As we approach the two-year anniversary of the COVID-19 pandemic, we can see clear signs of changes throughout our society. From cancelling important plans, to changing the way our businesses operate, to keeping ourselves and those around us healthy, it is safe to say we have all had to practice some patience and flexibility along the way.
These qualities may be especially useful as we face new challenges related to shortages across the global supply chain. Virtually all industries are feeling the effects of this in one way or another, including the security industry. Security systems integrators have had to implement new strategies and ways of working to continue getting the job done for clients.
For security professionals with projects on the horizon, here are some helpful tips on how to navigate the supply chain crunch.
Communication is Key
Managing expectations is one of the biggest factors when it comes to scheduling a project. When ordering materials, wait times can be extremely lengthy and availability of products can be inconsistent from one day to the next due to current supply chain problems. It’s important to let your integrator know as soon as possible about a new project. Previously it may have been possible to initiate a new project and order products with only a few months notice, projects now require longer lead time. Communicating clearly about needs and priorities ensures fewer road bumps.
Plan, Prepare and be Proactive
These three Ps are key to working around unexpected supply chain disruptions. Think around the corner wherever possible about what’s coming up to avoid hitting the panic button. Understand that timelines can be loose and it is better to receive shipments too early than too late. Honorable mention to the Ps – Patience! Rest assured that things are moving forward, even if not on the original timeline.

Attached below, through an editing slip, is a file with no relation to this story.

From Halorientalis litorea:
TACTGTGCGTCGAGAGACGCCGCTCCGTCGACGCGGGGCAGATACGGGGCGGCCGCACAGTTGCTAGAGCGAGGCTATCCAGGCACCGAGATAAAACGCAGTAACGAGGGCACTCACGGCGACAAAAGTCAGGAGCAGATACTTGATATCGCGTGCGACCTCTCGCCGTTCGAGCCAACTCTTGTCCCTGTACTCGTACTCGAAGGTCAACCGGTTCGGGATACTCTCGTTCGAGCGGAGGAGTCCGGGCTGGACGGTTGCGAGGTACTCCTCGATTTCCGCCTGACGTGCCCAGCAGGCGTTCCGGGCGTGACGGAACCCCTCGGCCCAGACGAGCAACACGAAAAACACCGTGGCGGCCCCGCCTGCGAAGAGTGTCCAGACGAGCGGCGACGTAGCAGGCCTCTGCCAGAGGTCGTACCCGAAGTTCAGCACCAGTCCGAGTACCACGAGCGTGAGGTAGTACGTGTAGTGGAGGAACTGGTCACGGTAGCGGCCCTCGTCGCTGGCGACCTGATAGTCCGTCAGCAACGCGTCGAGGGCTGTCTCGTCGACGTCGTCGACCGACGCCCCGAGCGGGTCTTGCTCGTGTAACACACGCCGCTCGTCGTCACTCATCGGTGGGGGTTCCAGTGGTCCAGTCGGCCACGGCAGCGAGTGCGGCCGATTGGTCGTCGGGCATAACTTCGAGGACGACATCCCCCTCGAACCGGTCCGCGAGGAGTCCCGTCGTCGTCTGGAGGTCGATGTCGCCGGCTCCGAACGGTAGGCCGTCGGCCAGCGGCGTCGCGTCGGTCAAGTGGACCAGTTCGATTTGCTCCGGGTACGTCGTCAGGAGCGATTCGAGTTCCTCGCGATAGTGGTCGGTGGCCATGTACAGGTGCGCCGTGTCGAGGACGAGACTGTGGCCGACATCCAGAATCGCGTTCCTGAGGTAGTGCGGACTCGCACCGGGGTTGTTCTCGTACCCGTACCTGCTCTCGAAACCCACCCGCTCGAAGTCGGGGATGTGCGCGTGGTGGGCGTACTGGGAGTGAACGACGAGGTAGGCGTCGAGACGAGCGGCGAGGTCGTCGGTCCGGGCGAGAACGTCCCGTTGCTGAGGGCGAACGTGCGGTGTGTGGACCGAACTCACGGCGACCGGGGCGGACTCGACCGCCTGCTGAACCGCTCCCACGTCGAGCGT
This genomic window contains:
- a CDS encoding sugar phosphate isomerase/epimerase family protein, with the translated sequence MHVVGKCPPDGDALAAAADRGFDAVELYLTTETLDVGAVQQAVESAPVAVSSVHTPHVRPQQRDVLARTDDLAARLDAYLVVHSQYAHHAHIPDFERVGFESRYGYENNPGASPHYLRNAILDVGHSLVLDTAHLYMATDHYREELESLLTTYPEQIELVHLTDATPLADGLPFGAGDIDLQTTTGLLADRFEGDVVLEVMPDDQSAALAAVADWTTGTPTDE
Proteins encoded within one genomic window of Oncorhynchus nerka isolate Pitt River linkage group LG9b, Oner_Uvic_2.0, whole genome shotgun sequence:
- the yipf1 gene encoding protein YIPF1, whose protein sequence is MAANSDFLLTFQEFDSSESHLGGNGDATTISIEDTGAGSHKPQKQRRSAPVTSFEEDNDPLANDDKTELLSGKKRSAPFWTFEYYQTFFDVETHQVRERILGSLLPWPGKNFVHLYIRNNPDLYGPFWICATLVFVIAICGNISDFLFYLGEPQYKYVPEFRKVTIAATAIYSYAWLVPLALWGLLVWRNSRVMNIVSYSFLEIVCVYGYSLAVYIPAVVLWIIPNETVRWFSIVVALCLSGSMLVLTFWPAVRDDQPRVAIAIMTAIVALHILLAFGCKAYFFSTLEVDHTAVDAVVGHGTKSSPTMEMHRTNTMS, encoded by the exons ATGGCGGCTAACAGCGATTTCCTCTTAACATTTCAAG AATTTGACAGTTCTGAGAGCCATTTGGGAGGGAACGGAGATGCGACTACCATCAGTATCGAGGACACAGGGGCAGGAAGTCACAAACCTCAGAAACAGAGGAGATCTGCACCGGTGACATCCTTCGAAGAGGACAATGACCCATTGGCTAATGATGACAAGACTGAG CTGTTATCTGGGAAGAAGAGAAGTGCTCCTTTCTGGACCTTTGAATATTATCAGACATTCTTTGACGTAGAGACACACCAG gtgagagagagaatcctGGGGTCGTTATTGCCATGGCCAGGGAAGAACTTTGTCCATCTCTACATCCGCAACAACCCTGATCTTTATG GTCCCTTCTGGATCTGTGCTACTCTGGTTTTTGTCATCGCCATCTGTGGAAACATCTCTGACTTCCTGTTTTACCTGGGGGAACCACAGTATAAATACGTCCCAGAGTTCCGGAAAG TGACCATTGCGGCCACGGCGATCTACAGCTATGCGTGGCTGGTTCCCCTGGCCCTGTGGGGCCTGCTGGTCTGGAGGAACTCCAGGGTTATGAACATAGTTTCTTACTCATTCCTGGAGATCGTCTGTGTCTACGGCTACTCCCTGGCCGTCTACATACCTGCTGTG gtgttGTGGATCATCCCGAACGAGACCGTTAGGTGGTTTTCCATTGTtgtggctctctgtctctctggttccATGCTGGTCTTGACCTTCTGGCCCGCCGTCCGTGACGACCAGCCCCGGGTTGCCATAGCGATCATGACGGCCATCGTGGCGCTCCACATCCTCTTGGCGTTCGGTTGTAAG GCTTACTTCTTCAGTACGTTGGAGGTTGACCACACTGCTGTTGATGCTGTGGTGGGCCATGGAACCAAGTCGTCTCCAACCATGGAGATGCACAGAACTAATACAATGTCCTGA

Be Ready to Pay for Products Sooner
For projects in the future that need to be done by a certain date, the best way to get the parts in time is to issue the purchase order as soon as possible. To stay on track, integrators will order the parts and bill for them immediately. Payment is what kick starts the process and is especially important for big projects in which the order date could be bumped up to a year sooner. Additionally, prices are contingent and may increase over time. This might create some adjustment in terms of budget planning but paying upfront is an instrumental first step to getting in line to deploy that new access control or surveillance system.
Most important of all is flexibility. For example, security systems integrators may need to mobilize on multiple occasions to finish the project depending on which dates certain products are available. Another solution is substituting a new part for a legacy part that may be available sooner. In some cases, the legacy part can stand in for the new part until it is received, at which point they can be swapped out. Getting creative about finding solutions allows for an agile response to new challenges.
Overall, each industry has been uniquely impacted by supply chain deficiencies and security is no different. By utilizing these best practices security professionals can navigate through these unprecedented times and deliver best-in-class service